Key Obama administration advisers appear at odds over the use of American boots on the ground in Iraq, as Islamic State militants – at the very least – seemed to be holding their own against U.S.-led airstrikes and local security forces.
Asked in an interview on Sunday about a request from an official in Iraq’s Anbar Province for ground troops, National Security Adviser Susan Rice stressed that no American military commander has recommended “ground combat forces” in Iraq.
“That's not come up the chain to anybody at the White House. And I don't anticipate that it will,” Rice said on NBC’s “Meet the Press.”
She said President Obama “has been very plain that this is not a campaign that requires or even would benefit from American ground troops in combat again. … The Iraqis have to be in the lead.”
Few would argue against the Iraqis taking the lead in preventing the Islamic State, or ISIS, from threatening their government -- but Chairman of the Joint Chiefs of Staff Gen. Martin Dempsey continued to keep the door open to additional U.S. boots on the ground on Sunday.
Asked whether it would be more effective to have U.S. troops on the ground spotting targets, Dempsey said: “Yeah, there will be circumstances when the answer to that question will likely be yes. But I haven't encountered one right now.”
Speaking on ABC’s “This Week,” he cited as an example the fight for the city of Mosul, calling it likely “the decisive battle in the ground campaign at some point in the future.”
He said that when Iraqi security forces are ready to go back on the offensive, “My instinct at this point is that that will require a different kind of advising and assisting, because of the complexity of that fight.”
The comments reflect the internal debate inside the administration over how deeply to engage U.S. troops in the fight against ISIS. Dempsey caused a stir in Washington last month by suggesting publicly that U.S. ground forces could be used.
The White House clarified that the only scenario Obama would consider is putting U.S. troops in "forward-deployed positions" to advise Iraqi forces – and Obama would not consider putting them in a “combat role.”
In the interview aired Sunday, Dempsey was talking mainly about an advisory role, though Rice did not mention such a possibility.
Pete Hegseth, Fox News contributor and CEO of Concerned Veterans for America, said the interviews reveal the “disconnect” between the mission of destroying ISIS and the capability on the ground.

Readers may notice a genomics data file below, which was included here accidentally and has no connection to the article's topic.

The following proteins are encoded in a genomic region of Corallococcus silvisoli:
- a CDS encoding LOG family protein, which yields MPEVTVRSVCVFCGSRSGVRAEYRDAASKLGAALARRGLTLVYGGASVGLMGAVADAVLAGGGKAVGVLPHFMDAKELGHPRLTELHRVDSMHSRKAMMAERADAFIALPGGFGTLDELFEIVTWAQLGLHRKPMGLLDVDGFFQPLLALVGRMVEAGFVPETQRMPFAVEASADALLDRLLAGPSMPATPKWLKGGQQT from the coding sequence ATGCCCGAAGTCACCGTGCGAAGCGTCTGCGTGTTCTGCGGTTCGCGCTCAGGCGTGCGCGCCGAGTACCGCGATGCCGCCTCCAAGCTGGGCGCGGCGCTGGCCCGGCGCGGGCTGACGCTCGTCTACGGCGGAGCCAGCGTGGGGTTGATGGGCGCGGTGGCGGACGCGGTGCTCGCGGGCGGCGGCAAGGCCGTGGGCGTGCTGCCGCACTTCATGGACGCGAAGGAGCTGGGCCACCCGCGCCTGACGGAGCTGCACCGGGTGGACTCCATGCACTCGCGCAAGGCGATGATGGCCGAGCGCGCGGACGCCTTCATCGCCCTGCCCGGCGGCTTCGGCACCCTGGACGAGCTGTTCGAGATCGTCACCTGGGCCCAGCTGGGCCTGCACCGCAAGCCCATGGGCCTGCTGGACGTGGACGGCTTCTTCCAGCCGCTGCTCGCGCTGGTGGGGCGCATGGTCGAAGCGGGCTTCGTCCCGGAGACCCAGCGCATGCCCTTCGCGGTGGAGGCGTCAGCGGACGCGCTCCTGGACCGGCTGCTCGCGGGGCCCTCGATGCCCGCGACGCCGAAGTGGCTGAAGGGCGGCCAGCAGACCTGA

He said Dempsey understands that in order to go on offense in Anbar Province and the Syrian border town of Kobani, where ISIS troops are engaged in a major battle against Kurdish forces, U.S. advisers will be needed on the ground.
U.S. and allied nations launched another round of airstrikes against Islamic State targets on Sunday in Kobani. According to the Defense Department, bomber and fighter aircraft launched eight strikes, hitting various ISIS locations.
But ISIS continues to make gains inside both countries. Dempsey, in the same interview on Sunday, said the militants came within 15 miles of the Baghdad airport after overrunning Iraqi forces, but Apache helicopters were for the first time called in to stop the extremists’ “straight shot to the airport.”
Dempsey said he does not think Baghdad is in imminent jeopardy of being overrun but said individual members have infiltrated the surrounding Sunni population.
Lawmakers, meanwhile, are voicing doubts about the U.S. approach.
“ISIS is winning,” Rep. Peter King, R-N.Y., told Fox Business Network on Sunday. He said that while that hurts Syrian President Bashar al-Assad, the U.S. needs to stay focused on going after the Islamic State.
"First of all, they're winning and we're not," Sen. John McCain, R-Ariz., speaking on CNN's "State of the Union," said of ISIS. "There has to be a fundamental re-evaluation of what we're doing because we are not, we are not degrading and ultimately destroying ISIS."